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Malawi Revenue Authority (MRA) says it is annually losing an estimated K100 billion to tax evasion.
MRA commissioner general John Biziwick disclosed this in Mangochi yesterday during a 2023/24 New Tax Measures Media Training of members of the Association of Business Journalists.
He said already, the public tax collector is dealing with tax evasion cases in excess of K60 billion.
Biziwick said: “When we look at the figures which are coming from investigations we undertake now and then, they are huge. This is tax evasion from under-declaring of imports, over invoicing of exports but also for taxpayers who have not met value added tax, income tax and other tax obligations.
“All this money ends up as foreign exchange somewhere. No wonder some of the forex challenges we are having.”
The commissioner general said that to curb the malpractice, MRA is putting up systems.
He said: “Beyond that, we are looking at widening the tax net by bringing in new initiatives and broadening tax. One major initiative we shall benefit from is the operationalisation of Msonkho Online. We shall start with large taxpayers and we hope to roll up by September this year.”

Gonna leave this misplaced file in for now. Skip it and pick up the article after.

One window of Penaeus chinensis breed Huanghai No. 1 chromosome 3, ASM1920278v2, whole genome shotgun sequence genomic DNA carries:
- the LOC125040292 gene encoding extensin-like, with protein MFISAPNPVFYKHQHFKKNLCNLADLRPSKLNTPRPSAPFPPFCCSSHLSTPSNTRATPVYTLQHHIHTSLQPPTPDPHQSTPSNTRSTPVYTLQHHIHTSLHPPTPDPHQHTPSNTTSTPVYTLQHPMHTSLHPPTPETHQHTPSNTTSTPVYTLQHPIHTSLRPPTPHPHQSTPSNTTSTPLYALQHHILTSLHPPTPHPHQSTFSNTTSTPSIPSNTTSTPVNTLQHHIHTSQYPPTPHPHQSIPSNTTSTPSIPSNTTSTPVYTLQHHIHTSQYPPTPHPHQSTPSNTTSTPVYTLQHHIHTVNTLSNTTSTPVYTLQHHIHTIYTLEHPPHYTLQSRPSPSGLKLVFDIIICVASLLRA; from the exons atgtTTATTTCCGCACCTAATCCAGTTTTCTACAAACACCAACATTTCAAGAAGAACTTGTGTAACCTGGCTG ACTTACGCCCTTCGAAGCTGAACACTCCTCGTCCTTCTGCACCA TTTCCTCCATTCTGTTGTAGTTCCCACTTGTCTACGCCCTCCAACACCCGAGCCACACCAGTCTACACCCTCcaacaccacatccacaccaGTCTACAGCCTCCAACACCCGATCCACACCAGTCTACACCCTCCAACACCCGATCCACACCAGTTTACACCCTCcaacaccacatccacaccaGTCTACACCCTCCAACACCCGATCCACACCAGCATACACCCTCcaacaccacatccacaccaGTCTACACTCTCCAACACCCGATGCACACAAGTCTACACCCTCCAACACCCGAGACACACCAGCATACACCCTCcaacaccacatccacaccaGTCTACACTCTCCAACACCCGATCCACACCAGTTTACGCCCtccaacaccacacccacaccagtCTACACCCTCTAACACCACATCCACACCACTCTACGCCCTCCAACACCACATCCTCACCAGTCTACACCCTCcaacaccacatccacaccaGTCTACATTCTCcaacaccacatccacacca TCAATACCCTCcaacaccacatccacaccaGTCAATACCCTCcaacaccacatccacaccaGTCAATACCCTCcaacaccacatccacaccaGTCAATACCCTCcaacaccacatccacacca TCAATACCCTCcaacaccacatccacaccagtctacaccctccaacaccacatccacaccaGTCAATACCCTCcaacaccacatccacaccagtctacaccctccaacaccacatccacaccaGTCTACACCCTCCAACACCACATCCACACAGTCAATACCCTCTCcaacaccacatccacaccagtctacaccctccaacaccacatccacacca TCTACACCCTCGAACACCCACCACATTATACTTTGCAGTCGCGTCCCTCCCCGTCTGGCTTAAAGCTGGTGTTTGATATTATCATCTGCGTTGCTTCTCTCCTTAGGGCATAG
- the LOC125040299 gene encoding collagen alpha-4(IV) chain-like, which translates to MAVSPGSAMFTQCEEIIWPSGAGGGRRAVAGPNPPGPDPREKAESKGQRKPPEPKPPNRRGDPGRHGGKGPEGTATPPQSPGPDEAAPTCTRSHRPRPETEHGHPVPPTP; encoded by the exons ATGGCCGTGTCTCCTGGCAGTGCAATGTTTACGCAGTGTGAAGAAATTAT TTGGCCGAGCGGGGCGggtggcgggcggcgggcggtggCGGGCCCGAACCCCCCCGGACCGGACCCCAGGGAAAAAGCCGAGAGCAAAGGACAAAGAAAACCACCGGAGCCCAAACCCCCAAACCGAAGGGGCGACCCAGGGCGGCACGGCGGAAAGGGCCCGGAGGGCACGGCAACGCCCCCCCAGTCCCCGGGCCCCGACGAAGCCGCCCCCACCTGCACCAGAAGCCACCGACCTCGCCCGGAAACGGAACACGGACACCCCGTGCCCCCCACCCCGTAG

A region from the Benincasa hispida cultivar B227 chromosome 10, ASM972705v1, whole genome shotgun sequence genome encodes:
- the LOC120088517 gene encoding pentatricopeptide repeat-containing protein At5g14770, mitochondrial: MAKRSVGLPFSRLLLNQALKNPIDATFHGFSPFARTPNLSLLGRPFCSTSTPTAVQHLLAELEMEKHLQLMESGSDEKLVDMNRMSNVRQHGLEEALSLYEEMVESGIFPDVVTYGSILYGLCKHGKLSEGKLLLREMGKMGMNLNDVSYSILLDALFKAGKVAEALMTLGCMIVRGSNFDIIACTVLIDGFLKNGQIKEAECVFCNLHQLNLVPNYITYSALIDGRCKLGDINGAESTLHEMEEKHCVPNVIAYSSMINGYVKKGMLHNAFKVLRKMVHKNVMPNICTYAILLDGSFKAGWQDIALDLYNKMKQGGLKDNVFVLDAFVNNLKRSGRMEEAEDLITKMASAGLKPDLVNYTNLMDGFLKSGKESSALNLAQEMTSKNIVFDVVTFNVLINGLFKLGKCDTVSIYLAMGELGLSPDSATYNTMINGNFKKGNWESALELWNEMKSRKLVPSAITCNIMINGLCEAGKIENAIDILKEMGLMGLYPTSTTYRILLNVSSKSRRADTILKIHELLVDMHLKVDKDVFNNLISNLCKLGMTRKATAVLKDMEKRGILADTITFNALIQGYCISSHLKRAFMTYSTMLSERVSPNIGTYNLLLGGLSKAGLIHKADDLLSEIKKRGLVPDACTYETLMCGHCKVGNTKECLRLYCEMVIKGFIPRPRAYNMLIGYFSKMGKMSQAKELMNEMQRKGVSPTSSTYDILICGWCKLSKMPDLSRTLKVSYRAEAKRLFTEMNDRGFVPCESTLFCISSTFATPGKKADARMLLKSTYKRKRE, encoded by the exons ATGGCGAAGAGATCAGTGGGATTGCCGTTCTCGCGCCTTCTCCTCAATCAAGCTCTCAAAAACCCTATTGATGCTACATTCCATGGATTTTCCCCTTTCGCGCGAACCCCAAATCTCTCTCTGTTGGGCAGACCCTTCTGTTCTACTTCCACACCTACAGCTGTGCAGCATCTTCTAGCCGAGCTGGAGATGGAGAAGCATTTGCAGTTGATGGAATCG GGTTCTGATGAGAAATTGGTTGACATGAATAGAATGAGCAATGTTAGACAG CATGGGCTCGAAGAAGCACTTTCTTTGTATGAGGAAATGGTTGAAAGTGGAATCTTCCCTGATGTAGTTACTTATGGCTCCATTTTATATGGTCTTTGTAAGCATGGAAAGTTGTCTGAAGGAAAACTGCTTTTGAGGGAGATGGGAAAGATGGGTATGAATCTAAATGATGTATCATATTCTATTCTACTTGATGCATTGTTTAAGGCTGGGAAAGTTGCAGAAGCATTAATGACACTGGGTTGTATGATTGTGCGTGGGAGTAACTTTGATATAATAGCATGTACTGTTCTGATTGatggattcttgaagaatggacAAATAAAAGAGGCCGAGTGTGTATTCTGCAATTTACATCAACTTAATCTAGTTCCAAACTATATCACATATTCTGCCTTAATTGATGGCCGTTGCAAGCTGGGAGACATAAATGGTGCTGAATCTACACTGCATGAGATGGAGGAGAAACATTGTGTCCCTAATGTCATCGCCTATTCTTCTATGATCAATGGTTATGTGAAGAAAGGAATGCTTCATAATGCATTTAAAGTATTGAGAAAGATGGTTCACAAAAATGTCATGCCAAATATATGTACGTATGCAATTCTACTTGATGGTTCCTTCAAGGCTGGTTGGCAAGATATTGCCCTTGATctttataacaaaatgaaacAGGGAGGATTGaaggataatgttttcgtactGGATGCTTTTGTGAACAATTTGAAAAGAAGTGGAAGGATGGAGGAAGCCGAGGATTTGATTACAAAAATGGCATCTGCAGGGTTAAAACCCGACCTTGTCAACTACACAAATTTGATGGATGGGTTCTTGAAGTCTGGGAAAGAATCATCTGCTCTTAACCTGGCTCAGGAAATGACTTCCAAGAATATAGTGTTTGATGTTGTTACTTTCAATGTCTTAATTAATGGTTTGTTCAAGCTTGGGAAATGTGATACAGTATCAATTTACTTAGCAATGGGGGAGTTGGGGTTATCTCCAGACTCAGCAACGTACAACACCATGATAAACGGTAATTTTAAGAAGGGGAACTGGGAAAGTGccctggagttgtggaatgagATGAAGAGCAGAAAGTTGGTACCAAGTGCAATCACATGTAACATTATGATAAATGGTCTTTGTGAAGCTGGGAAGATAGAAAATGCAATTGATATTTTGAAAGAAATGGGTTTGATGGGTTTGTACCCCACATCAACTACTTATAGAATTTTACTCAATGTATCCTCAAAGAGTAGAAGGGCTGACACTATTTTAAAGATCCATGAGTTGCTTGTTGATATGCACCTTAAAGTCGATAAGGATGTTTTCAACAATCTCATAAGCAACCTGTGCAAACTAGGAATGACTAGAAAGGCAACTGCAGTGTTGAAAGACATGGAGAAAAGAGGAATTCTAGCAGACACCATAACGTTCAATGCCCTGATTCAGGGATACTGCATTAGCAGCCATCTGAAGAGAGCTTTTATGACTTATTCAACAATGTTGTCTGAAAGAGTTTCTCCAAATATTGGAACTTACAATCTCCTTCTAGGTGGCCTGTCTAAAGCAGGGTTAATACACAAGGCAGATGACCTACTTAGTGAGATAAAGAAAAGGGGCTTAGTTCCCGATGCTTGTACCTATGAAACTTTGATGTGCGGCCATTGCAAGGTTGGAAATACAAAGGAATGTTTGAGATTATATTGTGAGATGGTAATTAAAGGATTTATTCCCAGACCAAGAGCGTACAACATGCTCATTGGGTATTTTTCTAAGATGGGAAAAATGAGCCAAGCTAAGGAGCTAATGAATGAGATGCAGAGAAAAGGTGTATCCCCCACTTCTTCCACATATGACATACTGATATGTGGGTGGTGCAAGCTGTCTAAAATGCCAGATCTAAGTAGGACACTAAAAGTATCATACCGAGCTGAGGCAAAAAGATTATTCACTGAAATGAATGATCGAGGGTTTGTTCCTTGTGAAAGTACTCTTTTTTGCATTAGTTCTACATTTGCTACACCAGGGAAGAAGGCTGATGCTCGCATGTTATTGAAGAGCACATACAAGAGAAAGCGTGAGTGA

In December last year, Public Accounts Committee (PAC) of Parliament asked MRA to enhance the fight against tax evasion to ensure that lost revenue is redirected into public coffers.
Speaking when MRA officials appeared before the committee at Parliament Building in Lilongwe, PAC chairperson Mark Botomani expressed concern over porous borders which he said have led to the flourishing of cross-border smuggling.
He said MRA should put offices in strategic places, mount ad hoc roadblocks and patrol routes that people use to smuggle goods into and outside the country.
Botomani further said if the country can successfully fight tax evasion, government would generate more revenue to support various social services.
Meanwhile, government ministries, departments and agencies (MDAs) owe MRA K9.8 billion in tax arrears, which Biziwick said has risen due to system issues between Accountant General (AG) and RBM.
“We were assured that by April 30, these amounts will be transferred to MRA. We have since engaged RBM, AG office and Treasury to ensure that this does not continue and that we will be paid. We are hoping this to be done this week or next week.
“But in addition, some of the arrears are arising because officers processing these with various MDAs are not conversant with the procedures.”
In the 2022/23 financial year, MRA registered a surplus of K1.4 billion having collected K1.5 trillion from a projected K1.5 trillion.
In the 2023/24 financial year, MRA is projected to collect K2.111 trillion, representing a growth of 37 percent from the previous year’s collection